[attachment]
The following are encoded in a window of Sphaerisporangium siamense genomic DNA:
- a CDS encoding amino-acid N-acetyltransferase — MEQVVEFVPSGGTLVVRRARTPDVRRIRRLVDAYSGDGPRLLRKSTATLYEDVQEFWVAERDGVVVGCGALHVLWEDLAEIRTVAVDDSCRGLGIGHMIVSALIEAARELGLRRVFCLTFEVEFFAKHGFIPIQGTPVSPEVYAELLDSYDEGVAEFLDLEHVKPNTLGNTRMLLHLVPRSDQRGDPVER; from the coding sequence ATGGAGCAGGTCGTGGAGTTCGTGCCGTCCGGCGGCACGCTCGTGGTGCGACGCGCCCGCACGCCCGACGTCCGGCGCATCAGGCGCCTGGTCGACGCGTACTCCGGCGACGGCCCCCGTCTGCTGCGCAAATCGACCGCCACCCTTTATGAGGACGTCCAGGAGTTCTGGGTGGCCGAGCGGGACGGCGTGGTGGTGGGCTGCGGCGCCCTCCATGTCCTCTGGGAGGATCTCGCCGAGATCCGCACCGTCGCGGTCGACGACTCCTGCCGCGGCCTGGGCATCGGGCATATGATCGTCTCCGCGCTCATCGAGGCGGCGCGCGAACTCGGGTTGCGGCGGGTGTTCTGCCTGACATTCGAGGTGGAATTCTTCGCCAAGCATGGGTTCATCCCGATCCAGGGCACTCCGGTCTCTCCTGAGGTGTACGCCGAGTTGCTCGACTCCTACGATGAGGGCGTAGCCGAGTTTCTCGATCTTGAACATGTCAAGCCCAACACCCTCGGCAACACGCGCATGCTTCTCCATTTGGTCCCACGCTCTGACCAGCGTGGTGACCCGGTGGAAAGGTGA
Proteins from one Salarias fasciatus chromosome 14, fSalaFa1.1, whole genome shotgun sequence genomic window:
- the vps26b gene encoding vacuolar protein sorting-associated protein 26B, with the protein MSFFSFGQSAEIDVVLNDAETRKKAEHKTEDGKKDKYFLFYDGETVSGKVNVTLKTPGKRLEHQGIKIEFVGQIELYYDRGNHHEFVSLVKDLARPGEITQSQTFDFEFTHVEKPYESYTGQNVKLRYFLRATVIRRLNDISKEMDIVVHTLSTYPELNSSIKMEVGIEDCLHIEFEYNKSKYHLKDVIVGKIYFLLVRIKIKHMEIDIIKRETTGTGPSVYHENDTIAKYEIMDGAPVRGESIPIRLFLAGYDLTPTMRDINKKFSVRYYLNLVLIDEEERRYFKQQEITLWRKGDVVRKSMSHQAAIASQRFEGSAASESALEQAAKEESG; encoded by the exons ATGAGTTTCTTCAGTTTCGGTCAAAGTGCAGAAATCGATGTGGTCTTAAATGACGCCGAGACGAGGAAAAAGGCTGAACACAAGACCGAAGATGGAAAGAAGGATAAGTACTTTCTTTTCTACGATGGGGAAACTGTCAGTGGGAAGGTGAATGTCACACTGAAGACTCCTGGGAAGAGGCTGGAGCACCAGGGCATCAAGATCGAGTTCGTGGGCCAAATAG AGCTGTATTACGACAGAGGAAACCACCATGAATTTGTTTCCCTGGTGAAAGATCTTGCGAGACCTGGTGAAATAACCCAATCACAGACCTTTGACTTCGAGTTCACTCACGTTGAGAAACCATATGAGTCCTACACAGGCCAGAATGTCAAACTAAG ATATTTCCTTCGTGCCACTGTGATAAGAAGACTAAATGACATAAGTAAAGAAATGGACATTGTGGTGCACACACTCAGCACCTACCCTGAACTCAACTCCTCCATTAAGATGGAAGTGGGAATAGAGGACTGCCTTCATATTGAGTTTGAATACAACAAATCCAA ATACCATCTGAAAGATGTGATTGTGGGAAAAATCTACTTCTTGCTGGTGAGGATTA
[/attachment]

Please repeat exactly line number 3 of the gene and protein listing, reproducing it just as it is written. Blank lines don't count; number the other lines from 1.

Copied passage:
Proteins from one Salarias fasciatus chromosome 14, fSalaFa1.1, whole genome shotgun sequence genomic window: